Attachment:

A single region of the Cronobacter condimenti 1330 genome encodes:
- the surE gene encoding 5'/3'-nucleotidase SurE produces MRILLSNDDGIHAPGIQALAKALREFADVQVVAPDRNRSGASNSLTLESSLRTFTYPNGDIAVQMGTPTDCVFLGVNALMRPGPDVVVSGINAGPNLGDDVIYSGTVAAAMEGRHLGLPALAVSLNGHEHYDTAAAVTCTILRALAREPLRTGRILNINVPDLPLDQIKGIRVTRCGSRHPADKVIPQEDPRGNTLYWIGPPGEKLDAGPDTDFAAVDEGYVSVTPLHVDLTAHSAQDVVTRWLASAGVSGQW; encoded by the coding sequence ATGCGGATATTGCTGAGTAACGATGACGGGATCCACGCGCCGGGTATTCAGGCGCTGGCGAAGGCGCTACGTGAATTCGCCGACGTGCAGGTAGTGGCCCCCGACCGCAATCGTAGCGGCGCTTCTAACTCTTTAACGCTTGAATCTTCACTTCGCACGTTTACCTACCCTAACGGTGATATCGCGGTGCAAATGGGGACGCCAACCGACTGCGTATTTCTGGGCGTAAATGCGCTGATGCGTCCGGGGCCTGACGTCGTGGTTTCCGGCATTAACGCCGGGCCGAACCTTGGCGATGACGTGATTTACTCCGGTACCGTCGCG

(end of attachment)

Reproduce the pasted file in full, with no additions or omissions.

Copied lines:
A single region of the Cronobacter condimenti 1330 genome encodes:
- the surE gene encoding 5'/3'-nucleotidase SurE produces MRILLSNDDGIHAPGIQALAKALREFADVQVVAPDRNRSGASNSLTLESSLRTFTYPNGDIAVQMGTPTDCVFLGVNALMRPGPDVVVSGINAGPNLGDDVIYSGTVAAAMEGRHLGLPALAVSLNGHEHYDTAAAVTCTILRALAREPLRTGRILNINVPDLPLDQIKGIRVTRCGSRHPADKVIPQEDPRGNTLYWIGPPGEKLDAGPDTDFAAVDEGYVSVTPLHVDLTAHSAQDVVTRWLASAGVSGQW; encoded by the coding sequence ATGCGGATATTGCTGAGTAACGATGACGGGATCCACGCGCCGGGTATTCAGGCGCTGGCGAAGGCGCTACGTGAATTCGCCGACGTGCAGGTAGTGGCCCCCGACCGCAATCGTAGCGGCGCTTCTAACTCTTTAACGCTTGAATCTTCACTTCGCACGTTTACCTACCCTAACGGTGATATCGCGGTGCAAATGGGGACGCCAACCGACTGCGTATTTCTGGGCGTAAATGCGCTGATGCGTCCGGGGCCTGACGTCGTGGTTTCCGGCATTAACGCCGGGCCGAACCTTGGCGATGACGTGATTTACTCCGGTACCGTCGCG